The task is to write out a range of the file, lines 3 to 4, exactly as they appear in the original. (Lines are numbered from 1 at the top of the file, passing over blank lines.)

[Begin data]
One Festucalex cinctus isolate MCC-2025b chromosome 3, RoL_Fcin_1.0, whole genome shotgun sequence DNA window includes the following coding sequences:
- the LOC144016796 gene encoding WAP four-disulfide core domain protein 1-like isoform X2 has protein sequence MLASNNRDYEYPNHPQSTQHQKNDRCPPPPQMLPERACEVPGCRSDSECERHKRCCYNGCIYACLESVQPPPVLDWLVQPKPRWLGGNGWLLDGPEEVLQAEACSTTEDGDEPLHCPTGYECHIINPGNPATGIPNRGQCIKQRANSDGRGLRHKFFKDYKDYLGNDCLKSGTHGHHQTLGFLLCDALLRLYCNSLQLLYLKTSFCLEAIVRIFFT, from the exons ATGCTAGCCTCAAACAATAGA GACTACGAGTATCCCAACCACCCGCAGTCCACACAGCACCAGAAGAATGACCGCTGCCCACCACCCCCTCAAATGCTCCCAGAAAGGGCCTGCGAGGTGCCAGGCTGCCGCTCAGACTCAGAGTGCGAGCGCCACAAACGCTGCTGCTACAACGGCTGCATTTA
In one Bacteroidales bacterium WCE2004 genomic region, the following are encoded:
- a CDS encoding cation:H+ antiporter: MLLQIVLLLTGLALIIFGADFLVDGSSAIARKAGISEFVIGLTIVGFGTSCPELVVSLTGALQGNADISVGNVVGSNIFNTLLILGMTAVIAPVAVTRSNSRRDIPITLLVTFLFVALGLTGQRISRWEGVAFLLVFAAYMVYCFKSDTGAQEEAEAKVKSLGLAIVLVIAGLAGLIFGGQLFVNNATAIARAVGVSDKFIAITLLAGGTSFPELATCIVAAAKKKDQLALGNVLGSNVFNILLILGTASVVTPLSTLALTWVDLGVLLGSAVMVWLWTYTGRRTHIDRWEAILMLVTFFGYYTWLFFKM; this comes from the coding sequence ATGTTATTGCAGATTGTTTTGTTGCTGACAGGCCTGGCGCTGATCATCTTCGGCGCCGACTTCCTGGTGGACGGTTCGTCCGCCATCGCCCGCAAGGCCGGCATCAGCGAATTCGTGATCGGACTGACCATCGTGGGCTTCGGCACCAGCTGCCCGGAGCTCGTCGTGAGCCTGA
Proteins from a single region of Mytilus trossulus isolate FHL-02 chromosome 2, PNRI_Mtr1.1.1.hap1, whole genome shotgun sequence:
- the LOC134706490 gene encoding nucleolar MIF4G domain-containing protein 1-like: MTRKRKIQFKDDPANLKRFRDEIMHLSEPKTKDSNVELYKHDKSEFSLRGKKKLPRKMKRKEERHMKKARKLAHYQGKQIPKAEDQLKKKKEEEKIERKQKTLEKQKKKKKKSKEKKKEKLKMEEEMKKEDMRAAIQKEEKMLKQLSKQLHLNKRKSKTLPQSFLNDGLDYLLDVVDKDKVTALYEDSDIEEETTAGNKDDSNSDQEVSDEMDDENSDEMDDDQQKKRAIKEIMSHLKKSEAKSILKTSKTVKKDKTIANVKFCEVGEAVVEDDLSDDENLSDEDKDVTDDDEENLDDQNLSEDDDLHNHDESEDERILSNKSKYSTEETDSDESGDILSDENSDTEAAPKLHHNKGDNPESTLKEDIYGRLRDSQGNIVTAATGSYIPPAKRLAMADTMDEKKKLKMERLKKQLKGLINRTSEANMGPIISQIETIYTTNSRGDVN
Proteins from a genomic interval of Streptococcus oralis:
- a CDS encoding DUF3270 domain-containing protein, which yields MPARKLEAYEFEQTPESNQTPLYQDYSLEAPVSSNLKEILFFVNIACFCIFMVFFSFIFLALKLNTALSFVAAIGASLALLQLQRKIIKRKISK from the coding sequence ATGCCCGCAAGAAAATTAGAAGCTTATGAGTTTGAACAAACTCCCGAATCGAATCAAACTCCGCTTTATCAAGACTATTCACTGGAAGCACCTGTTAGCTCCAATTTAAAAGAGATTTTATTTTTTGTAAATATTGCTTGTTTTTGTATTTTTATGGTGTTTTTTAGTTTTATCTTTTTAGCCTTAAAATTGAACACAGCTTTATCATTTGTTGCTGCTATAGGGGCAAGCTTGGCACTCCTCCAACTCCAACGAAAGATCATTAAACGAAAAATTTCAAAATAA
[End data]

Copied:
In one Bacteroidales bacterium WCE2004 genomic region, the following are encoded:
- a CDS encoding cation:H+ antiporter: MLLQIVLLLTGLALIIFGADFLVDGSSAIARKAGISEFVIGLTIVGFGTSCPELVVSLTGALQGNADISVGNVVGSNIFNTLLILGMTAVIAPVAVTRSNSRRDIPITLLVTFLFVALGLTGQRISRWEGVAFLLVFAAYMVYCFKSDTGAQEEAEAKVKSLGLAIVLVIAGLAGLIFGGQLFVNNATAIARAVGVSDKFIAITLLAGGTSFPELATCIVAAAKKKDQLALGNVLGSNVFNILLILGTASVVTPLSTLALTWVDLGVLLGSAVMVWLWTYTGRRTHIDRWEAILMLVTFFGYYTWLFFKM; this comes from the coding sequence ATGTTATTGCAGATTGTTTTGTTGCTGACAGGCCTGGCGCTGATCATCTTCGGCGCCGACTTCCTGGTGGACGGTTCGTCCGCCATCGCCCGCAAGGCCGGCATCAGCGAATTCGTGATCGGACTGACCATCGTGGGCTTCGGCACCAGCTGCCCGGAGCTCGTCGTGAGCCTGA